Since the highly-publicized demise of Arthur Anderson, reports of businesses facing severe legal sanctions for destroying documentation and deleting data that could be relevant to future litigation have instilled caution, even fear, in corporate boardrooms. The computer age and transition to a paperless society have seen an exponential growth and rapid accumulation of electronically-stored information, including email, data files and digital documents, raising issues for businesses concerned with regulatory compliance and record keeping. Without a crystal ball to predict litigation, are businesses obligated to retain and store every single document and email?
The Federal Rules of Civil Procedure and subsequent legal cases have addressed many of the questions surrounding the preservation of electronic information in legal challenges. When a party has notice of, or reason to anticipate, litigation, the party is obligated to take reasonable steps to preserve all documentation and electronic information that could be considered relevant to the litigation. From the moment a complaint is filed, litigants should implement a plan to preserve whatever they know, or assume could be relevant information or admissible evidence and determine the format(s) in which it should be produced for pre-trial and trial. Reasonable consideration means that the need to preserve the data should not interfere with the activities necessary to operate the business. It is neither reasonable nor necessary for a party to preserve every byte of data or backup tape (unless a tape is the only source of relevant data).
A business can minimize potential legal disputes by implementing a policy for the preservation and/or destruction of all digital and physical data. The digital procedures should be developed with the IT department and be part of the routine system of data back up and computer maintenance for the company. Corporate counsel should be contacted to assist in the development of these policies.
A. Litigation Holds on Documents/Files
Once a company knows about or anticipates a lawsuit, it must implement a "litigation hold" and suspend normal procedures to preserve relevant data the court might request. Counsel should inform all employees, the IT department and the "key players" of the pending litigation as well as ensure that all relevant information or sources of relevant information are discovered and preserved, and that non-privileged material is produced to the opposing party upon request. Failure to conduct an adequate search of documents before they are destroyed could constitute bad faith and warrant sanctions.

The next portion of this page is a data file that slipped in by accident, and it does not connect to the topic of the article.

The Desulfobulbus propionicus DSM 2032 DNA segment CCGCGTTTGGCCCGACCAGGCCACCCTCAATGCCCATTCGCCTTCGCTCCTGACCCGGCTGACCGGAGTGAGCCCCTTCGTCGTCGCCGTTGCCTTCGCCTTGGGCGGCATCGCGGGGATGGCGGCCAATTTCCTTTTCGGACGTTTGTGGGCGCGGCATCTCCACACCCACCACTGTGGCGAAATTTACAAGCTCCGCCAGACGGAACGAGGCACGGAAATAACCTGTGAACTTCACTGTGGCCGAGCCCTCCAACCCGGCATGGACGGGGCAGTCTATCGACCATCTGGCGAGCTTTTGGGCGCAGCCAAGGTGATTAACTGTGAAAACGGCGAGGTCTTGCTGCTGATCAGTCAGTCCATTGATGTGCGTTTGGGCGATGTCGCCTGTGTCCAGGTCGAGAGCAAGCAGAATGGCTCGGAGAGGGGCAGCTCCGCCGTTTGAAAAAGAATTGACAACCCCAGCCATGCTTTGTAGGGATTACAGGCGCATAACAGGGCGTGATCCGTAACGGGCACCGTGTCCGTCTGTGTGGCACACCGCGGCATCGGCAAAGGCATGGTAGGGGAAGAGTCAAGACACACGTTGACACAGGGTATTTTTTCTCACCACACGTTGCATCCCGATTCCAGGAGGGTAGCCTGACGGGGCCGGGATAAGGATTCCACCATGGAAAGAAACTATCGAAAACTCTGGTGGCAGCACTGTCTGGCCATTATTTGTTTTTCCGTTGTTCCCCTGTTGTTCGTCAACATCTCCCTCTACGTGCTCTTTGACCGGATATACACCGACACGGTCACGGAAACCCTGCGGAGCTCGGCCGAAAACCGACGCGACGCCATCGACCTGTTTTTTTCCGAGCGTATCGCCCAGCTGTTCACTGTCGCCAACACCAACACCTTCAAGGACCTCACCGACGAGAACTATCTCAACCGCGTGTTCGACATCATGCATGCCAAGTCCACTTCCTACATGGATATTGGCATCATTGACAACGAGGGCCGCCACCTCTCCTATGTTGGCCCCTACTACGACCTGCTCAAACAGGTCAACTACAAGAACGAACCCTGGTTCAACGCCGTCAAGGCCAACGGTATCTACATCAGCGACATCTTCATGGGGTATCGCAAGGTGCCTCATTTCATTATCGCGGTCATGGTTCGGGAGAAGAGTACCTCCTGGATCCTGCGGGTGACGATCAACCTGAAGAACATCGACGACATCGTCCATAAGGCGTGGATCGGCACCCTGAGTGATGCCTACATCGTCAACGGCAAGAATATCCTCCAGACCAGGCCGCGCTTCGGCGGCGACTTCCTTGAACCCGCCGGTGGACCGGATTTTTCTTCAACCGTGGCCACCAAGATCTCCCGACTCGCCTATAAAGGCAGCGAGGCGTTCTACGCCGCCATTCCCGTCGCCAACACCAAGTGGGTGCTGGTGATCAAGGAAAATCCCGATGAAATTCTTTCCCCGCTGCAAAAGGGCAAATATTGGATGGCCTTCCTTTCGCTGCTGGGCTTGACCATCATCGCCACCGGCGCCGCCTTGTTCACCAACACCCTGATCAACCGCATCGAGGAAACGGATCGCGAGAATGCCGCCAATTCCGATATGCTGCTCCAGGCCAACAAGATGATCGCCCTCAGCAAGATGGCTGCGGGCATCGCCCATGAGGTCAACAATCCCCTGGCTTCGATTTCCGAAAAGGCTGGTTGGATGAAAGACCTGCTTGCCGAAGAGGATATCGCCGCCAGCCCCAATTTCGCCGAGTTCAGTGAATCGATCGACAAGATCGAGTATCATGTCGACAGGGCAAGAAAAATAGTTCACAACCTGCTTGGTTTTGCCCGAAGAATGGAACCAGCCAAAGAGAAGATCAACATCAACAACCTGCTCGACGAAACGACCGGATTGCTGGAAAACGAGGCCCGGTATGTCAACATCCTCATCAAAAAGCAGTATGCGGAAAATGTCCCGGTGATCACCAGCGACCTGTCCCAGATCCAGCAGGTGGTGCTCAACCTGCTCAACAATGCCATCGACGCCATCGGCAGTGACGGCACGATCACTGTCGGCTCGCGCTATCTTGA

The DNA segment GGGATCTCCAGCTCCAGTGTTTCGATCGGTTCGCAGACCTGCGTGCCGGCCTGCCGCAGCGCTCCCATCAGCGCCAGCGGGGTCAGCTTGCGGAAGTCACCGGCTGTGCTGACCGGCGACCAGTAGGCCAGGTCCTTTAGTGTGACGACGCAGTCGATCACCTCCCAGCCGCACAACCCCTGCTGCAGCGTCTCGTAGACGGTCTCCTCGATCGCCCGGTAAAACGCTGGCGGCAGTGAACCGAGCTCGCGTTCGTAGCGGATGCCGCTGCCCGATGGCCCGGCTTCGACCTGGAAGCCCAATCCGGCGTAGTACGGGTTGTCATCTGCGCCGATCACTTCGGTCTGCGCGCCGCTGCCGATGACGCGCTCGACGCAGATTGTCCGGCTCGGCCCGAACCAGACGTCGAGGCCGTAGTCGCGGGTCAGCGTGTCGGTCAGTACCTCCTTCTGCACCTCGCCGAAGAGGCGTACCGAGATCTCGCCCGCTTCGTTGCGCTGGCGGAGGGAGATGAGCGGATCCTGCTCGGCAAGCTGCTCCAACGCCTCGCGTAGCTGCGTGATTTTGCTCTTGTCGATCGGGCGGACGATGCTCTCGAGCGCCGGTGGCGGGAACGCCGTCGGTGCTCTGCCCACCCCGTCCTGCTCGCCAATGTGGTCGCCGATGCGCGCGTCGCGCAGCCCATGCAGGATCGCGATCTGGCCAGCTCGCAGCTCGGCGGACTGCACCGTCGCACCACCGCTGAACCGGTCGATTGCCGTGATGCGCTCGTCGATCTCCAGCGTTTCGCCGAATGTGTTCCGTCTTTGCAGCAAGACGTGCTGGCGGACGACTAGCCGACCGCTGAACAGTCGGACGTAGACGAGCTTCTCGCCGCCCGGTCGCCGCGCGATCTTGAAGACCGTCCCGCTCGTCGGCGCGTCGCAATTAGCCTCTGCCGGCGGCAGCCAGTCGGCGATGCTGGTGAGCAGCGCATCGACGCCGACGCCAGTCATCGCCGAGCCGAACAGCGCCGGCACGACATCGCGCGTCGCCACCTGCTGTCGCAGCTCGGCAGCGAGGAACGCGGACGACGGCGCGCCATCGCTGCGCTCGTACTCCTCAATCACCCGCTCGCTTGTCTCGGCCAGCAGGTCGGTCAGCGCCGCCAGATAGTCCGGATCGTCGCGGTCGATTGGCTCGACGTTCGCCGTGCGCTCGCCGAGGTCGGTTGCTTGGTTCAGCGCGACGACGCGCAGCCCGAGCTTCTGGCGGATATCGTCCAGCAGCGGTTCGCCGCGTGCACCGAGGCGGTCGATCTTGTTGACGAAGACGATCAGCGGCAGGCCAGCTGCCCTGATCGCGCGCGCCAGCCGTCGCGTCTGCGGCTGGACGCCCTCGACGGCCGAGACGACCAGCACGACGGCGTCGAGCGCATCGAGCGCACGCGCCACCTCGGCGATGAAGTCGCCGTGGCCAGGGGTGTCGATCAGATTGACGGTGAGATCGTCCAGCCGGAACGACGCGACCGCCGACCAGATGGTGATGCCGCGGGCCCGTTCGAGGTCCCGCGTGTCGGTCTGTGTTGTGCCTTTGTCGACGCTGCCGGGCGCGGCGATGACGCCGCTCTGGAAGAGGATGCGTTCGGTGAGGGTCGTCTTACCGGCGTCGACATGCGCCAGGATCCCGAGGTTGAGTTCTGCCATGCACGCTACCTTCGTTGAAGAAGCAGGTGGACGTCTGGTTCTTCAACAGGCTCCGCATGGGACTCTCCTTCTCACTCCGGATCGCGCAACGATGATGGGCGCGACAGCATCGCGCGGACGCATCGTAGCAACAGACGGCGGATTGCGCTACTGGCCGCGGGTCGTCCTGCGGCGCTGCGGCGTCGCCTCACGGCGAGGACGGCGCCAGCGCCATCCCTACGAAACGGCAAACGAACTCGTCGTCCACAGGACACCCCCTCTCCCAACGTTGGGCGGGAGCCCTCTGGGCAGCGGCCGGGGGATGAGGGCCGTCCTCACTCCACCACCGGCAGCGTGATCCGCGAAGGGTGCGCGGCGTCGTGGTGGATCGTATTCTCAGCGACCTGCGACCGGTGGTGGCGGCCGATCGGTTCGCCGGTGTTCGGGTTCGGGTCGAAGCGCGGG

B. Obligations & Sanctions
If potential evidence is destroyed after the duty to preserve has been triggered, then the responsible party can be sanctioned for spoliation, which is the destruction, alteration or failure to preserve the potential evidence that could be needed by the other party. In addition to possible fines, sanctions for spoliation could include terminating litigation by default judgment or dismissal, suppression of evidence, instructing the jury on adverse inference, or finding the guilty party in contempt.
The purpose of the spoliation sanctions is to help restore the prejudiced party to the position it would have been without spoliation, to punish the spoliator for its actions, and to send a message to other litigants that the court will not tolerate such actions. The "safe harbor" amendment protects companies from sanctions if data is inadvertently destroyed in accordance with routine operations, if they demonstrate a good faith effort to preserve information once the litigation hold has been triggered.
C. The Bottom Line
Litigation can be lengthy and expensive, and should not be further burdened with the questionable destruction of potential evidence. The best protection for an organization is to establish and follow in advance a consistent document retention/destruction policy that includes an intervention and preservation plan in case of a litigation hold.
Disclosure: This is a summary of a detailed legal brief. The original, which cites case law and greater details, was developed for the clients of Stites & Harbison.
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